It’s It does not mean that the combat does not have anything new. Beyond the long-awaited aiming update, which now allows you to move (something that, while now a staple of the genre, wasn’t allowed in the original), there’s also some light stealth gameplay. It wasn’t specially announced to me through a tutorial or anything like that, but with the addition of a crouch button, it became apparent that I could avoid the attention of nearby Cattle by quietly creeping around the village, picking up resources before it started the attack. Now you can also perform sneak attacks from behind on unsuspecting villagers with your trusty knife. I don’t suspect stealth will play a big role in the full game, but it’s nice to have that variety.

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Leon also has a set of light parrys with his knife, being able to resist or deflect attacks with a well-calculated button press. I didn’t have time to explore the depth of this system, but it came in handy when I faced the mythical chainsaw enemy. In the blink of an eye, not only was I able to withstand the full power of the tool, but the detour also managed to disable his contraption for a few seconds, opening a window for me to run out.

Those familiar with the initial village raid from the original Resident Evil 4 will know what to expect here. But this time the process has been greatly intensified. The gaps between the houses are smaller, the area is narrower, and it feels overwhelming in the best possible way. The chainsaw enemy can now destroy wooden structures to block your paths, enemies will flank you around every corner, and some will even grab and hold you from behind for their fellow Ganados to attack you from the front. It seemed like every second and every decision counted as I desperately moved through the pack trying to survive.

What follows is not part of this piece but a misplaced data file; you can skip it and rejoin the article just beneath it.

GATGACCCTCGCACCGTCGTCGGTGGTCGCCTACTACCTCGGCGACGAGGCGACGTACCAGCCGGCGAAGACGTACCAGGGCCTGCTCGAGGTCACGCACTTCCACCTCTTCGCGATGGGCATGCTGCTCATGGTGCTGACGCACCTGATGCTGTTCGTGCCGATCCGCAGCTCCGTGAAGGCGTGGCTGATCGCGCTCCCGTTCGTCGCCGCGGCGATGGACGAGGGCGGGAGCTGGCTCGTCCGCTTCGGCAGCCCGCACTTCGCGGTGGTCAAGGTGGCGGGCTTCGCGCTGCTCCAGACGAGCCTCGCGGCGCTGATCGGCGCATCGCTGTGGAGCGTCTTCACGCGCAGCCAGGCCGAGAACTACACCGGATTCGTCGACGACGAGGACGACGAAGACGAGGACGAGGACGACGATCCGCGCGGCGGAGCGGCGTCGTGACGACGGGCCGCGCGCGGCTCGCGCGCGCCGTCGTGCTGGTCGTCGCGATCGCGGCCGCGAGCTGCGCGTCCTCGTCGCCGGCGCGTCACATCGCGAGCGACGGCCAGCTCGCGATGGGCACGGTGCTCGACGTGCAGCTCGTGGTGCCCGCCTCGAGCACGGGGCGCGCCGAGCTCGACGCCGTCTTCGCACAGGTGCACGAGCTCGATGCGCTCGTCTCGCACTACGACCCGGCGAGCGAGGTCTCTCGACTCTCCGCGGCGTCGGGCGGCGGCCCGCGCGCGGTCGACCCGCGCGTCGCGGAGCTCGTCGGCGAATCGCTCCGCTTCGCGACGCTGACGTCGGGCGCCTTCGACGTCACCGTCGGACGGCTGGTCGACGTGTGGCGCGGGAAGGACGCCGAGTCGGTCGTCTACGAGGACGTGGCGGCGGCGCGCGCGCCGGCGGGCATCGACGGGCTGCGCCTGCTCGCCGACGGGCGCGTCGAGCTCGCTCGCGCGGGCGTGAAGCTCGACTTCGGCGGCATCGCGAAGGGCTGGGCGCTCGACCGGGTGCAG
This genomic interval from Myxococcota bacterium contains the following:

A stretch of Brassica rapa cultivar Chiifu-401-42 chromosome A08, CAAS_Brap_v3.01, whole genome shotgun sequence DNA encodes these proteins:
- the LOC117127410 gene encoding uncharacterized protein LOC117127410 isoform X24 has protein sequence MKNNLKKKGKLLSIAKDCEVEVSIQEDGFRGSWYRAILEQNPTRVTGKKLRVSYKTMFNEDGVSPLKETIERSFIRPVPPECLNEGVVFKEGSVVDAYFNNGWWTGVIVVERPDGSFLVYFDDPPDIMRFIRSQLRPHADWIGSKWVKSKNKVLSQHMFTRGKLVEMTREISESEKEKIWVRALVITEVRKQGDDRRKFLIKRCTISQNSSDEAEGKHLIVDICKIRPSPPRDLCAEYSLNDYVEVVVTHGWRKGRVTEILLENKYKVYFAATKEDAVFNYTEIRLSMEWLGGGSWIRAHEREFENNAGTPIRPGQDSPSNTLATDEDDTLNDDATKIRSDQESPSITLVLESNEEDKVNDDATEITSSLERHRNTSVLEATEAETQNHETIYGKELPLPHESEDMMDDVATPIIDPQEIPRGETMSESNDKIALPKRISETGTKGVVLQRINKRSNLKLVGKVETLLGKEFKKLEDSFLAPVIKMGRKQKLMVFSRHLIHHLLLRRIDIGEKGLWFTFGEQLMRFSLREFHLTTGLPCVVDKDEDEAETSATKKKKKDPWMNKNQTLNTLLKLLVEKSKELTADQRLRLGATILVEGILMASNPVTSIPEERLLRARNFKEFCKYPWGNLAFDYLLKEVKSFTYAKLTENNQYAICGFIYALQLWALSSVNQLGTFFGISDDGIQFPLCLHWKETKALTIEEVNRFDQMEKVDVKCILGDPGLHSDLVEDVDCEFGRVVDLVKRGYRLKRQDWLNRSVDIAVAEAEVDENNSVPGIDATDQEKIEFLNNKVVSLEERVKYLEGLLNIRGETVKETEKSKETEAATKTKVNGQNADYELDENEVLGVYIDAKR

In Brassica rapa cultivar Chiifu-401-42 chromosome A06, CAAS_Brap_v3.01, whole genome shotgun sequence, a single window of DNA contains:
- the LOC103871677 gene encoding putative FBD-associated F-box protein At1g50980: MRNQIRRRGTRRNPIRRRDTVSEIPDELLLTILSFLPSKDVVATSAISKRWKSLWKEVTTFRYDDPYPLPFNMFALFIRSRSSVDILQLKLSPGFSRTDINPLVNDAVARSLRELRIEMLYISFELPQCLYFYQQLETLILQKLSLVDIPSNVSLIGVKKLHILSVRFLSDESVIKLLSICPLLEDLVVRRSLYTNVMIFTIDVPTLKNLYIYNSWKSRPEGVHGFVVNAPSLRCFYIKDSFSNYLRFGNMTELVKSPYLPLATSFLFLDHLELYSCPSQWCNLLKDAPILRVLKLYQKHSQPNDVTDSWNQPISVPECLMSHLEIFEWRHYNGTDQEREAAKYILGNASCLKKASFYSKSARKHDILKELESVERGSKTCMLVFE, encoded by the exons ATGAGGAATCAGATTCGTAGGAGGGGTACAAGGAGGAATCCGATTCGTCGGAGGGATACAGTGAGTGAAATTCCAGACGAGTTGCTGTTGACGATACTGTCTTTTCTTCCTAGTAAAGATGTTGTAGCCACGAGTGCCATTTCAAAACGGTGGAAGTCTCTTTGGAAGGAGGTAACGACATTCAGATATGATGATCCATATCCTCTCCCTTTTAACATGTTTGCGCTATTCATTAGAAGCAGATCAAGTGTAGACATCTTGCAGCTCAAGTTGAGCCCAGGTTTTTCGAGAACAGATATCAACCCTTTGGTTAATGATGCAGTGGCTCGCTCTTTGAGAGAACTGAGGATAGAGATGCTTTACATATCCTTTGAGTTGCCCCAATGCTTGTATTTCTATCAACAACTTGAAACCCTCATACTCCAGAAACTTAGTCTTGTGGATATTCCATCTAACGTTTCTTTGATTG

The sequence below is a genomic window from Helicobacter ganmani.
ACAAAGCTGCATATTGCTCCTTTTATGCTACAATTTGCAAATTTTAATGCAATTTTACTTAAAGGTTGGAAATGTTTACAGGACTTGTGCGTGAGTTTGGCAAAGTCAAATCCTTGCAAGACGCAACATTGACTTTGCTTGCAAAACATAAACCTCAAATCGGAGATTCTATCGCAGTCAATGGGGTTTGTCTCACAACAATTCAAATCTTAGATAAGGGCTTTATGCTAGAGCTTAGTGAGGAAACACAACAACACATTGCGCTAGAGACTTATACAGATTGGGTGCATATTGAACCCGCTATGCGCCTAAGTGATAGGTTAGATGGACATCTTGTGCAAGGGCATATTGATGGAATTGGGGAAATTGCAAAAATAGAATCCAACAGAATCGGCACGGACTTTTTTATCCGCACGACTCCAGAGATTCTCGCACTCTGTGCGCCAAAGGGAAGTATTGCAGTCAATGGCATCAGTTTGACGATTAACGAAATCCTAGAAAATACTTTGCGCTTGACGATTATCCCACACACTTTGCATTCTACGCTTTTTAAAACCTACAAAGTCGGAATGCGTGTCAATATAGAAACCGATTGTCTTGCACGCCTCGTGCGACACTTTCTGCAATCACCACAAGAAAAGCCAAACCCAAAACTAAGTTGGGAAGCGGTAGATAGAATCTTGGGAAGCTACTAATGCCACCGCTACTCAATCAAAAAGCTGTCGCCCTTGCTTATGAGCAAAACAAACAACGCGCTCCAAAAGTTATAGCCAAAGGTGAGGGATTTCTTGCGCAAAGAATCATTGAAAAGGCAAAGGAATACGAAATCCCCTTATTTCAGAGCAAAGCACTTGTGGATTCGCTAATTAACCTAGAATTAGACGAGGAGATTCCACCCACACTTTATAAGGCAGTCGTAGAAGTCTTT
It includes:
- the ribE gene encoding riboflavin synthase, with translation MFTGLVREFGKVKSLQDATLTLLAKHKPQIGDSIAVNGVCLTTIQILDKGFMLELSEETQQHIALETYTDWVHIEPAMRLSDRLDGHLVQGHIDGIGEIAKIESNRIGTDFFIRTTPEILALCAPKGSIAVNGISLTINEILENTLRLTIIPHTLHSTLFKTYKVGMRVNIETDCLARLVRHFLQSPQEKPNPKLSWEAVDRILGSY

Despite being familiar with the setting, there were still plenty of surprises, especially considering that many moments could easily be lost depending on your strategy. Climbing the bell tower no longer led to a safe space (thanks to the ground collapsing under me) and the cow, who was previously standing still watching all the chaos, can now spring into action if her barn unfortunately catches fire. Although a running cow on fire was initially annoying, I can’t say that she wasn’t useful when it came to handling Ganards, running through several of them while they were on fire.

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Like the combat, Leon, Resident Evil 2’s rookie cop turned government agent, is familiar, yet modern. He seems threatened by the situation and approaches her cautiously. It’s a more serious take on the fearless, cocky, superhero bravado of the original.. That said, the guy still has no problem rolling out of a second-story window and spouting iconic catchphrases (yes, the bingo catchphrase is still there). But, at least from my little experience of the game, the way he interacts with people, Hunnigan in particular, seems much more grounded in reality.

It was always going to be difficult for a new game in the series to experience the same technical leap as the Resident Evil 2 remake. But so far Capcom seems to be making smart decisions when it comes to Resident Evil 4. It gives the feeling that you are trying to find the perfect balance between homage and innovation. And based on the changes and updates I’ve seen so far, I’m looking forward to seeing more.